Loi stared out into the vast expanse stretching before them. For the most part, it looked exactly like you’d expect a random patch of space to look: shining white dots, with the occasional swirl of color, splattered across a black canvas. There was one glaring difference, however, which drew Loi’s eye. Directly in front of them, some miles out, was spot of utter blackness. Loi decided that “black” didn’t even truly describe what she was seeing. It was a true absence of light. It was literally nothing. The spot of nothing grew larger as they approached. Loi felt the ship’s speed pick up considerably. She was reaching for the safety restraints, before Jopp could say, “Strap in.”

The ship’s acceleration continued to increase. The spot of nothing now covered the majority of their view. Their speed increased again. The few visible stars around the edge of their view screen began to blur. More speed. The black nothing now filled up their view entirely. Then Loi’s vision went blank, as if someone had draped a white cloth across her eyes.

In a fraction of a second, her vision returned. Once again, she was looking at an average patch of space. A sensation like static electricity rushed through her whole body. She shuddered,      “It’s been a while since I went through a jump. I forgot about the tingling.”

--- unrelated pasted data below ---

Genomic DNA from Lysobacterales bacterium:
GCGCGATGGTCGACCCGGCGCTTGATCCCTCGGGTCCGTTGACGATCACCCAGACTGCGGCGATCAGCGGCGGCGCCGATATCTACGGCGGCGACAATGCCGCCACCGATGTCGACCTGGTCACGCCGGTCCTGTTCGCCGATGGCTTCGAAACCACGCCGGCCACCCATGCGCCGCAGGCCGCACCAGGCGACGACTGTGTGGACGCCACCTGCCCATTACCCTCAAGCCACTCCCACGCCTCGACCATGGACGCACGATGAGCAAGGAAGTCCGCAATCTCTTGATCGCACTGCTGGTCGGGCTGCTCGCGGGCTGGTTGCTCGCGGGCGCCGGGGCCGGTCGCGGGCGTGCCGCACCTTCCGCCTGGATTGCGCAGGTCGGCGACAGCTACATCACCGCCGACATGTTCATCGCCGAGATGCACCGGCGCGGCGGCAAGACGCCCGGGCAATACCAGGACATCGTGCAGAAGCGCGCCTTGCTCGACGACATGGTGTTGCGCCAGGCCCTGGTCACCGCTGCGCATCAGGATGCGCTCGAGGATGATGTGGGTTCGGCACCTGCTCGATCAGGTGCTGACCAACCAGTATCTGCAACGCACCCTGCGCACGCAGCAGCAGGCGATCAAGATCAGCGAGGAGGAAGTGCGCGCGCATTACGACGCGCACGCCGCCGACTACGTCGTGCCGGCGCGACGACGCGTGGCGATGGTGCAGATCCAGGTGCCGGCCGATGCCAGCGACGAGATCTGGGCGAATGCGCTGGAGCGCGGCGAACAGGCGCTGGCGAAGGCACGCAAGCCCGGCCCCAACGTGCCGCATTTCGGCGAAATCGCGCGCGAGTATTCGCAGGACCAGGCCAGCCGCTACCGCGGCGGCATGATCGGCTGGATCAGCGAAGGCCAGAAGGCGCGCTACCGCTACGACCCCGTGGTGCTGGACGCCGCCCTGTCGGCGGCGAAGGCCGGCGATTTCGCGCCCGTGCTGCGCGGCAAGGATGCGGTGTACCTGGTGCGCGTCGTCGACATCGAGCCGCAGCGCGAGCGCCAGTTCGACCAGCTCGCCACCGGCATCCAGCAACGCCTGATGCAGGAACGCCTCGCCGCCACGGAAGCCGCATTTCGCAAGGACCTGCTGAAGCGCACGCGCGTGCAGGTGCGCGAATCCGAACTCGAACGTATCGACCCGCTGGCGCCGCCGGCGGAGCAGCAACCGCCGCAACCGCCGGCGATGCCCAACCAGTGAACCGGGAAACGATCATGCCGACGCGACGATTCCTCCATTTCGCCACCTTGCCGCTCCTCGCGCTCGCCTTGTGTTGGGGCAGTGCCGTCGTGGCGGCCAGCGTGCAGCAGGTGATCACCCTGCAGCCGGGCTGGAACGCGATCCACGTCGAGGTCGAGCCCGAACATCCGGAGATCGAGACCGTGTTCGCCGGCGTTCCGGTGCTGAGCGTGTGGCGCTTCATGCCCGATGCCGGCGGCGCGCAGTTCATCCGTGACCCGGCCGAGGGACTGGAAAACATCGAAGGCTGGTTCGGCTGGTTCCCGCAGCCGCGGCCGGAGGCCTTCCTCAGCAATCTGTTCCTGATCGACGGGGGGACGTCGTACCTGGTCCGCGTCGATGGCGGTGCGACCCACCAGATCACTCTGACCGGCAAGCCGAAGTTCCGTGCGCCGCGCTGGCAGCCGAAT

“Yeah, I barely notice it anymore,” Jopp commented.

“So, how far did we just go?”

“Well, if you want to get technical, we actually only travelled a few miles… that’s kind of the point.”

Loi punched him the arm, “You know what I meant.”

Jopp rubbed his arm, “Didn’t anyone ever teach you violence doesn’t solve anything?”

Loi folded her arms, and arched an eyebrow. Jopp held his hands up defensively, “Okay, okay. We’re about seven light years away from Forssa 6.”

She nodded, “And you said it was how long until we reach Pa Nui?”

“About twelve hours,” Jopp answered, “This part is going to be pretty boring. I just need to run a diagnostic to make sure the jump didn’t fry any of the ship’s systems. There’s really nothing between us and the city outskirts, so I’ll probably just set us on auto-fly.”

Loi grinned, “Well, I’m going to head back and take a nap. Once you finish all that, you’re welcome to join me.”

She stood up, grazed her lithe blue fingers against the back of Jopp’s neck, and headed down the hall. Jopp proceeded to set a company record for fastest diagnostic scan.

Author Note: Thanks for reading! See you in two weeks for Part 4!

next: Jopp’s Folly – Part Four

previous: Jopp’s Folly – Part Two

all chapters: Jopp’s Folly


photograph by Matt Nicolaysen

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Patrick Edwards

My mom and the homeless guy behind the grocery store tell me I'm funny... why would they lie? Check my other stuff at or @ramblingwaffle

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3 Responses

  1. paul says:

    Can’t wait to see what happens next part! Great story and keep up the hard work.

  2. Jordan Clayton says:

    Excellent, read all that was available. I really like how your protagonist isn’t human. It’s a staple that’s hard to circumvent for a lot of writers.